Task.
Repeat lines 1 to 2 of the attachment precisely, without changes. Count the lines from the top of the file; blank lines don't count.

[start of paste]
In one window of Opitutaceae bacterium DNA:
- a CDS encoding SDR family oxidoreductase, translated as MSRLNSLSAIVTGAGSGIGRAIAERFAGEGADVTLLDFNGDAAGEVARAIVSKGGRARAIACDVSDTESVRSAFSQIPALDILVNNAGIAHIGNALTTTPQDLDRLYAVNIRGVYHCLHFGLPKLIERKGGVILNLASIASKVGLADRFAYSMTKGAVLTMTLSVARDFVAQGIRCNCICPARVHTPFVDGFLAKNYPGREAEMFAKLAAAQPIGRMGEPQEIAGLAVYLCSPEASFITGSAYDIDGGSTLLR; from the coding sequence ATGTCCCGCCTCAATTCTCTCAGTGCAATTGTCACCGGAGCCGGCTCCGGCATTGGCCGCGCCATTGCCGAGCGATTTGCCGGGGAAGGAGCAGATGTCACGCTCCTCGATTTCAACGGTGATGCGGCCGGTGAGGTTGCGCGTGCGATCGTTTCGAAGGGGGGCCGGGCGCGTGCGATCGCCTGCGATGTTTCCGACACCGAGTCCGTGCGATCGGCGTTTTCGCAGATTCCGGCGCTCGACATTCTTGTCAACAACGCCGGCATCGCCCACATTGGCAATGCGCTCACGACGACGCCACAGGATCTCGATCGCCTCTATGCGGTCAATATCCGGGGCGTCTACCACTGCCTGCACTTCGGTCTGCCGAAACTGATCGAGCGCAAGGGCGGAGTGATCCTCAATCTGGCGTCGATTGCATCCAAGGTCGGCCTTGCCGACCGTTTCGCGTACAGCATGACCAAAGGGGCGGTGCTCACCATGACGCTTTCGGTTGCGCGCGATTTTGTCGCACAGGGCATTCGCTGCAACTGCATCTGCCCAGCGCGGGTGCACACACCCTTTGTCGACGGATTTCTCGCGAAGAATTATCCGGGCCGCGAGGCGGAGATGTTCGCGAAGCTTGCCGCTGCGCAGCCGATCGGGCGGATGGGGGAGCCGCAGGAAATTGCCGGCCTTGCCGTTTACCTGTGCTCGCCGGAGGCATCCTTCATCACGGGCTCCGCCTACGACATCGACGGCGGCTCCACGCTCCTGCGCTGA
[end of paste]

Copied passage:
In one window of Opitutaceae bacterium DNA:
- a CDS encoding SDR family oxidoreductase, translated as MSRLNSLSAIVTGAGSGIGRAIAERFAGEGADVTLLDFNGDAAGEVARAIVSKGGRARAIACDVSDTESVRSAFSQIPALDILVNNAGIAHIGNALTTTPQDLDRLYAVNIRGVYHCLHFGLPKLIERKGGVILNLASIASKVGLADRFAYSMTKGAVLTMTLSVARDFVAQGIRCNCICPARVHTPFVDGFLAKNYPGREAEMFAKLAAAQPIGRMGEPQEIAGLAVYLCSPEASFITGSAYDIDGGSTLLR; from the coding sequence ATGTCCCGCCTCAATTCTCTCAGTGCAATTGTCACCGGAGCCGGCTCCGGCATTGGCCGCGCCATTGCCGAGCGATTTGCCGGGGAAGGAGCAGATGTCACGCTCCTCGATTTCAACGGTGATGCGGCCGGTGAGGTTGCGCGTGCGATCGTTTCGAAGGGGGGCCGGGCGCGTGCGATCGCCTGCGATGTTTCCGACACCGAGTCCGTGCGATCGGCGTTTTCGCAGATTCCGGCGCTCGACATTCTTGTCAACAACGCCGGCATCGCCCACATTGGCAATGCGCTCACGACGACGCCACAGGATCTCGATCGCCTCTATGCGGTCAATATCCGGGGCGTCTACCACTGCCTGCACTTCGGTCTGCCGAAACTGATCGAGCGCAAGGGCGGAGTGATCCTCAATCTGGCGTCGATTGCATCCAAGGTCGGCCTTGCCGACCGTTTCGCGTACAGCATGACCAAAGGGGCGGTGCTCACCATGACGCTTTCGGTTGCGCGCGATTTTGTCGCACAGGGCATTCGCTGCAACTGCATCTGCCCAGCGCGGGTGCACACACCCTTTGTCGACGGATTTCTCGCGAAGAATTATCCGGGCCGCGAGGCGGAGATGTTCGCGAAGCTTGCCGCTGCGCAGCCGATCGGGCGGATGGGGGAGCCGCAGGAAATTGCCGGCCTTGCCGTTTACCTGTGCTCGCCGGAGGCATCCTTCATCACGGGCTCCGCCTACGACATCGACGGCGGCTCCACGCTCCTGCGCTGA